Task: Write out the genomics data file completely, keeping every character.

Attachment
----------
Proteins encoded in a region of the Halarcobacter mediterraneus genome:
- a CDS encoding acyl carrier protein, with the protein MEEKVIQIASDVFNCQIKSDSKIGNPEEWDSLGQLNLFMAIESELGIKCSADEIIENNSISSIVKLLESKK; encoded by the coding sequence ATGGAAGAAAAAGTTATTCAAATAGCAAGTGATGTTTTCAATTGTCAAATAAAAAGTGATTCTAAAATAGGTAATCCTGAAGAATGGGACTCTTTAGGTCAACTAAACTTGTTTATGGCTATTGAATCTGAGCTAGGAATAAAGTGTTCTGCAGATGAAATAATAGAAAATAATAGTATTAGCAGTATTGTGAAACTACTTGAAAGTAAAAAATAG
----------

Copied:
Proteins encoded in a region of the Halarcobacter mediterraneus genome:
- a CDS encoding acyl carrier protein, with the protein MEEKVIQIASDVFNCQIKSDSKIGNPEEWDSLGQLNLFMAIESELGIKCSADEIIENNSISSIVKLLESKK; encoded by the coding sequence ATGGAAGAAAAAGTTATTCAAATAGCAAGTGATGTTTTCAATTGTCAAATAAAAAGTGATTCTAAAATAGGTAATCCTGAAGAATGGGACTCTTTAGGTCAACTAAACTTGTTTATGGCTATTGAATCTGAGCTAGGAATAAAGTGTTCTGCAGATGAAATAATAGAAAATAATAGTATTAGCAGTATTGTGAAACTACTTGAAAGTAAAAAATAG